New additive manufacturing process developed by university of sheffield mitigates limitations of laser-based 3d printing
Many 3D printing technologies involve the use of lasers to produce both metal and plastic parts. If you’re familiar with additive manufacturing, you’re probably at least somewhat familiar with the most common laser-based 3D printing processes. In the case of stereolithography (SLA), a laser is used to cure, or harden, liquid resin material into a solid part. In selective laser sintering (SLS) and selective laser melting (SLM), the laser sinters or melts powder into a solid part. Pretty cool, yes – but laser 3D printing processes still have their limits.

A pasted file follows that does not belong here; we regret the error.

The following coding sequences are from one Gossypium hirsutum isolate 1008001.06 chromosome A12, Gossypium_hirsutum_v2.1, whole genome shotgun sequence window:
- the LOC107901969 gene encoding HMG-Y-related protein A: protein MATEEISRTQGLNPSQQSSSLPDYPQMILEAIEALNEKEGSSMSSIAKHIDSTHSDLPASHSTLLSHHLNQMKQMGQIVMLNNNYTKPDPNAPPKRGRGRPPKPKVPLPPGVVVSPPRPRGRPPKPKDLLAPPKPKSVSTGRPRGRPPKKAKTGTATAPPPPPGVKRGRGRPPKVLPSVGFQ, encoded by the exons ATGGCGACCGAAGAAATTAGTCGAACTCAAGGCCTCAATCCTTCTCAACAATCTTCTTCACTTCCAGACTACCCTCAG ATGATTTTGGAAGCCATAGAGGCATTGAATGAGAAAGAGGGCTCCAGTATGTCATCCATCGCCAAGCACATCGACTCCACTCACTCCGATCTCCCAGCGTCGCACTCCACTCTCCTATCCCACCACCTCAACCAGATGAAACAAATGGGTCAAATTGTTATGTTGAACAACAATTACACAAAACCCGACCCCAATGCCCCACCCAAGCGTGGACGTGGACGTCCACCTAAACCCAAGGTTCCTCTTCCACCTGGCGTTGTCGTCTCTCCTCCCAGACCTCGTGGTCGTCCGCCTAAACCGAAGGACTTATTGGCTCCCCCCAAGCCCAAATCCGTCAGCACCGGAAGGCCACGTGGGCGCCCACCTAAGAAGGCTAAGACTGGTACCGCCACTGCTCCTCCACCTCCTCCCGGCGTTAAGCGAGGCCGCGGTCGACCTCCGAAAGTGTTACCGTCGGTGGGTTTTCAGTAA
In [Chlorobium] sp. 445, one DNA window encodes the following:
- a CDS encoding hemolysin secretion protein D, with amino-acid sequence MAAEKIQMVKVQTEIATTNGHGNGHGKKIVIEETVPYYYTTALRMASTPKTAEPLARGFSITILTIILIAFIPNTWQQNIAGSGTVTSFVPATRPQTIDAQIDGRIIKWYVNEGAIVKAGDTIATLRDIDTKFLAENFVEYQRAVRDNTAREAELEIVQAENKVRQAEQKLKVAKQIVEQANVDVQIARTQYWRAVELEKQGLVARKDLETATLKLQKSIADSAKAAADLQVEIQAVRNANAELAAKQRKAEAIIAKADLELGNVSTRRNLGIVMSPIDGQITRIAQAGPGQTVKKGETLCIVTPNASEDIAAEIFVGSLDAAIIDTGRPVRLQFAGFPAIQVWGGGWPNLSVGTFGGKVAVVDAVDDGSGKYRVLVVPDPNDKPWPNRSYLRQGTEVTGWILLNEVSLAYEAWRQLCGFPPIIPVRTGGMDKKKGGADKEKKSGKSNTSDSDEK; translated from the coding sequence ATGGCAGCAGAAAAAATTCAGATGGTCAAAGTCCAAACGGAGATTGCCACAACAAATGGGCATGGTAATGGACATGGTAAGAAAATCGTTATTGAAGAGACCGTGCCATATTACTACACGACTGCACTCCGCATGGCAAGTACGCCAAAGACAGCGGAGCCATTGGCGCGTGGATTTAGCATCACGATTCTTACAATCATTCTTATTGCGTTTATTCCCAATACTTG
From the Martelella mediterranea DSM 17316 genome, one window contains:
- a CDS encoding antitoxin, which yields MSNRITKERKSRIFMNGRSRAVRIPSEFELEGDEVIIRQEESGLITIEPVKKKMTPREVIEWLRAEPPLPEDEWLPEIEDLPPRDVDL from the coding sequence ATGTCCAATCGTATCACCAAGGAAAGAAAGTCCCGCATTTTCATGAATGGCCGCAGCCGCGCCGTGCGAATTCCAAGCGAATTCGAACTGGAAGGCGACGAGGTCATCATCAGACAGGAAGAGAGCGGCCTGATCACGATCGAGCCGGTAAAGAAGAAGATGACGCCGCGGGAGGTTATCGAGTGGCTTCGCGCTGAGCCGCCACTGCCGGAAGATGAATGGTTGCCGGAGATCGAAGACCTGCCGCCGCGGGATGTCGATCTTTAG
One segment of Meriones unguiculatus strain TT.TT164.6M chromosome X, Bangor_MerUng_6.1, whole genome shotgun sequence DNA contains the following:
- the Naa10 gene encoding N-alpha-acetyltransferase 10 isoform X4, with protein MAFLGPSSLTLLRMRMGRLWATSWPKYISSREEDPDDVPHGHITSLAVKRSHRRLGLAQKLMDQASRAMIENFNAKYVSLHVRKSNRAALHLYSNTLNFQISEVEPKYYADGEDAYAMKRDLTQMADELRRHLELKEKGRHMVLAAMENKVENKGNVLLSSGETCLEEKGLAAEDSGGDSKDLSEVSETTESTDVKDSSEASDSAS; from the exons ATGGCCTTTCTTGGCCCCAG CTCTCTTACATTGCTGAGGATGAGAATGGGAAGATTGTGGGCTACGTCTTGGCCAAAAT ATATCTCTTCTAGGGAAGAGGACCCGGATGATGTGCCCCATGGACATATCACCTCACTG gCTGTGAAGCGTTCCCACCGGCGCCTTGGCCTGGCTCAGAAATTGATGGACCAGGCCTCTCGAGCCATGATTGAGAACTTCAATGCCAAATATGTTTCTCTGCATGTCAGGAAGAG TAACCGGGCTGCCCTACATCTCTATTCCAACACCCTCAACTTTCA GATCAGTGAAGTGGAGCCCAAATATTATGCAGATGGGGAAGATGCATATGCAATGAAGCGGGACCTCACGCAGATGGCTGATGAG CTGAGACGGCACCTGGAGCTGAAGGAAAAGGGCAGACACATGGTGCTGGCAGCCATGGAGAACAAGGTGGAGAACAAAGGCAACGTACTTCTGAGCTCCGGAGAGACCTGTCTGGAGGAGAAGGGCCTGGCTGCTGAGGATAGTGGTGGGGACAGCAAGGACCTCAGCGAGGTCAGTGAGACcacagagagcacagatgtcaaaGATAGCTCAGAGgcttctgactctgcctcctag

In the case of powder-based 3D printing, a mirror is used to deflect a single laser, allowing the laser to hit different areas of the powder bed. The fact that only one laser is used, however, limits the speed that parts can be printed – it’s as if the parts are being drawn, and that’s going to take some time. But researchers at the University of Sheffield have developed a new process that’s less like drawing, and more like painting with several large brushes at one time.